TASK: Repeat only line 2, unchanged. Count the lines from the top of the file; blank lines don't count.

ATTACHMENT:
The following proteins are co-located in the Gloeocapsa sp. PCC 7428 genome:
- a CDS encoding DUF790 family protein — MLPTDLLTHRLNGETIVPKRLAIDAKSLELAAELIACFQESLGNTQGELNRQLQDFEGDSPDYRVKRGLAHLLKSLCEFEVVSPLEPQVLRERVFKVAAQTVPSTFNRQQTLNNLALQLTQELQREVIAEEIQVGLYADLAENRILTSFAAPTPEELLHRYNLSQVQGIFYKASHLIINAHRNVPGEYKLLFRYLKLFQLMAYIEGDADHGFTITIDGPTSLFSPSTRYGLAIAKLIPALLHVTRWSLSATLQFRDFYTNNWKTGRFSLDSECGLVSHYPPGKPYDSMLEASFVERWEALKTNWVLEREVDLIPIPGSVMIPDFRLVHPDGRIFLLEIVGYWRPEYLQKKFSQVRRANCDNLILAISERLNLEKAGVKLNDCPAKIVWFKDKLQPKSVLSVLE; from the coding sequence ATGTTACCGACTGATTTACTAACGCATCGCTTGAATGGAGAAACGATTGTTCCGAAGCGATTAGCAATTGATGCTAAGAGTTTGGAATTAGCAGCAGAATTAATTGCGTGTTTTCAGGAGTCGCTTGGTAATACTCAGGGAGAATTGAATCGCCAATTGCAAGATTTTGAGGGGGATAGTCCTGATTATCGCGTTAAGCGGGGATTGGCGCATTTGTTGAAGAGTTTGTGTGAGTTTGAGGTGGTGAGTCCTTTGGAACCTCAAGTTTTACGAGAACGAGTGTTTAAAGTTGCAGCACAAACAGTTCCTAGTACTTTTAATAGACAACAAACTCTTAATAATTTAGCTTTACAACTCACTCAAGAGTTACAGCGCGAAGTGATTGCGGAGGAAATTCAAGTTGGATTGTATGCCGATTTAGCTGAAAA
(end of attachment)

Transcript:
- a CDS encoding DUF790 family protein — MLPTDLLTHRLNGETIVPKRLAIDAKSLELAAELIACFQESLGNTQGELNRQLQDFEGDSPDYRVKRGLAHLLKSLCEFEVVSPLEPQVLRERVFKVAAQTVPSTFNRQQTLNNLALQLTQELQREVIAEEIQVGLYADLAENRILTSFAAPTPEELLHRYNLSQVQGIFYKASHLIINAHRNVPGEYKLLFRYLKLFQLMAYIEGDADHGFTITIDGPTSLFSPSTRYGLAIAKLIPALLHVTRWSLSATLQFRDFYTNNWKTGRFSLDSECGLVSHYPPGKPYDSMLEASFVERWEALKTNWVLEREVDLIPIPGSVMIPDFRLVHPDGRIFLLEIVGYWRPEYLQKKFSQVRRANCDNLILAISERLNLEKAGVKLNDCPAKIVWFKDKLQPKSVLSVLE; from the coding sequence ATGTTACCGACTGATTTACTAACGCATCGCTTGAATGGAGAAACGATTGTTCCGAAGCGATTAGCAATTGATGCTAAGAGTTTGGAATTAGCAGCAGAATTAATTGCGTGTTTTCAGGAGTCGCTTGGTAATACTCAGGGAGAATTGAATCGCCAATTGCAAGATTTTGAGGGGGATAGTCCTGATTATCGCGTTAAGCGGGGATTGGCGCATTTGTTGAAGAGTTTGTGTGAGTTTGAGGTGGTGAGTCCTTTGGAACCTCAAGTTTTACGAGAACGAGTGTTTAAAGTTGCAGCACAAACAGTTCCTAGTACTTTTAATAGACAACAAACTCTTAATAATTTAGCTTTACAACTCACTCAAGAGTTACAGCGCGAAGTGATTGCGGAGGAAATTCAAGTTGGATTGTATGCCGATTTAGCTGAAAA